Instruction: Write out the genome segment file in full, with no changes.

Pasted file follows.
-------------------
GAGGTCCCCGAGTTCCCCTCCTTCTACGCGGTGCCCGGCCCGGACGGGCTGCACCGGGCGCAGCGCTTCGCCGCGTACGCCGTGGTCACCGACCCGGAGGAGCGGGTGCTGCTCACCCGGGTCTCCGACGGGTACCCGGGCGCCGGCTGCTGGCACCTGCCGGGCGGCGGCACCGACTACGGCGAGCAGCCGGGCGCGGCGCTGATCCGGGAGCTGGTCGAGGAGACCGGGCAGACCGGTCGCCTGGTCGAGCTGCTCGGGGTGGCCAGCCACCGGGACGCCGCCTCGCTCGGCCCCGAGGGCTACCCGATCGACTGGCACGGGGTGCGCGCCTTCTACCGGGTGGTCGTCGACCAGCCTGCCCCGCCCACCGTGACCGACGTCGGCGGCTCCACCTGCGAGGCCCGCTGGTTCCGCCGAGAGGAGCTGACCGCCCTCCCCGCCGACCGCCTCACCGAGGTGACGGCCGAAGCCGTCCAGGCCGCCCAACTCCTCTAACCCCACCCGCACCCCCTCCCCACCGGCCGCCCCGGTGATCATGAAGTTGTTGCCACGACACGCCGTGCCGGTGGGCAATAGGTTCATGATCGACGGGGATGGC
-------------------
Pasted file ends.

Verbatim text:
GAGGTCCCCGAGTTCCCCTCCTTCTACGCGGTGCCCGGCCCGGACGGGCTGCACCGGGCGCAGCGCTTCGCCGCGTACGCCGTGGTCACCGACCCGGAGGAGCGGGTGCTGCTCACCCGGGTCTCCGACGGGTACCCGGGCGCCGGCTGCTGGCACCTGCCGGGCGGCGGCACCGACTACGGCGAGCAGCCGGGCGCGGCGCTGATCCGGGAGCTGGTCGAGGAGACCGGGCAGACCGGTCGCCTGGTCGAGCTGCTCGGGGTGGCCAGCCACCGGGACGCCGCCTCGCTCGGCCCCGAGGGCTACCCGATCGACTGGCACGGGGTGCGCGCCTTCTACCGGGTGGTCGTCGACCAGCCTGCCCCGCCCACCGTGACCGACGTCGGCGGCTCCACCTGCGAGGCCCGCTGGTTCCGCCGAGAGGAGCTGACCGCCCTCCCCGCCGACCGCCTCACCGAGGTGACGGCCGAAGCCGTCCAGGCCGCCCAACTCCTCTAACCCCACCCGCACCCCCTCCCCACCGGCCGCCCCGGTGATCATGAAGTTGTTGCCACGACACGCCGTGCCGGTGGGCAATAGGTTCATGATCGACGGGGATGGC